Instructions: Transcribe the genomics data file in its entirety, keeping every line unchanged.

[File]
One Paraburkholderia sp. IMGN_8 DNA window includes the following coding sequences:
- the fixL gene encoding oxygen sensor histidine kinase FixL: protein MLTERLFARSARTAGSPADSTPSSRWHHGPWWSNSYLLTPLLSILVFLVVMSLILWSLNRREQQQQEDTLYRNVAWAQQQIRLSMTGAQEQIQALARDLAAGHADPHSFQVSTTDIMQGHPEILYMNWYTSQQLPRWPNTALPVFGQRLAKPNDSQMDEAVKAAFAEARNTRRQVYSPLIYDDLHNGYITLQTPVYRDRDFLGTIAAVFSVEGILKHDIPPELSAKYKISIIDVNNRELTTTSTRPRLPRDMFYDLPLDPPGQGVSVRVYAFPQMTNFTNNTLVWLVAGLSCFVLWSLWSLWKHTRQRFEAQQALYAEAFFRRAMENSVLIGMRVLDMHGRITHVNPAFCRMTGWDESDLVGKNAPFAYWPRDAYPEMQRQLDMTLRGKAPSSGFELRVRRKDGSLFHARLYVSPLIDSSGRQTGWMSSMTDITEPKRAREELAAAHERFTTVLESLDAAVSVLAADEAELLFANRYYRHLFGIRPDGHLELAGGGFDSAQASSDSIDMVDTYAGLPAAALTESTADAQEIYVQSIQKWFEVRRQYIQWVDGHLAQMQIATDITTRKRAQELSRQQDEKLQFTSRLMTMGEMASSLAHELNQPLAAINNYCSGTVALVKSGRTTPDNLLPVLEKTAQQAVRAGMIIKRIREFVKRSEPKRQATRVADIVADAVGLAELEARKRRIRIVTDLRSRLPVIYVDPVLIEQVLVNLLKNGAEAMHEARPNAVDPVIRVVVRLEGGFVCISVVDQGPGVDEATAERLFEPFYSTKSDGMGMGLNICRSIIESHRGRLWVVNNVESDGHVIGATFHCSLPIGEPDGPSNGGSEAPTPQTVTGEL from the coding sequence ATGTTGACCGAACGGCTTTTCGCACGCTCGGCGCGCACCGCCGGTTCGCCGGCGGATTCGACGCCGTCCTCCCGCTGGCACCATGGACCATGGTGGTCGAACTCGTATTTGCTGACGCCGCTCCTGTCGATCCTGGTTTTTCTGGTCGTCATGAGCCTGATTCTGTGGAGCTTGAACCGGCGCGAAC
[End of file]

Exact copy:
One Paraburkholderia sp. IMGN_8 DNA window includes the following coding sequences:
- the fixL gene encoding oxygen sensor histidine kinase FixL: protein MLTERLFARSARTAGSPADSTPSSRWHHGPWWSNSYLLTPLLSILVFLVVMSLILWSLNRREQQQQEDTLYRNVAWAQQQIRLSMTGAQEQIQALARDLAAGHADPHSFQVSTTDIMQGHPEILYMNWYTSQQLPRWPNTALPVFGQRLAKPNDSQMDEAVKAAFAEARNTRRQVYSPLIYDDLHNGYITLQTPVYRDRDFLGTIAAVFSVEGILKHDIPPELSAKYKISIIDVNNRELTTTSTRPRLPRDMFYDLPLDPPGQGVSVRVYAFPQMTNFTNNTLVWLVAGLSCFVLWSLWSLWKHTRQRFEAQQALYAEAFFRRAMENSVLIGMRVLDMHGRITHVNPAFCRMTGWDESDLVGKNAPFAYWPRDAYPEMQRQLDMTLRGKAPSSGFELRVRRKDGSLFHARLYVSPLIDSSGRQTGWMSSMTDITEPKRAREELAAAHERFTTVLESLDAAVSVLAADEAELLFANRYYRHLFGIRPDGHLELAGGGFDSAQASSDSIDMVDTYAGLPAAALTESTADAQEIYVQSIQKWFEVRRQYIQWVDGHLAQMQIATDITTRKRAQELSRQQDEKLQFTSRLMTMGEMASSLAHELNQPLAAINNYCSGTVALVKSGRTTPDNLLPVLEKTAQQAVRAGMIIKRIREFVKRSEPKRQATRVADIVADAVGLAELEARKRRIRIVTDLRSRLPVIYVDPVLIEQVLVNLLKNGAEAMHEARPNAVDPVIRVVVRLEGGFVCISVVDQGPGVDEATAERLFEPFYSTKSDGMGMGLNICRSIIESHRGRLWVVNNVESDGHVIGATFHCSLPIGEPDGPSNGGSEAPTPQTVTGEL from the coding sequence ATGTTGACCGAACGGCTTTTCGCACGCTCGGCGCGCACCGCCGGTTCGCCGGCGGATTCGACGCCGTCCTCCCGCTGGCACCATGGACCATGGTGGTCGAACTCGTATTTGCTGACGCCGCTCCTGTCGATCCTGGTTTTTCTGGTCGTCATGAGCCTGATTCTGTGGAGCTTGAACCGGCGCGAAC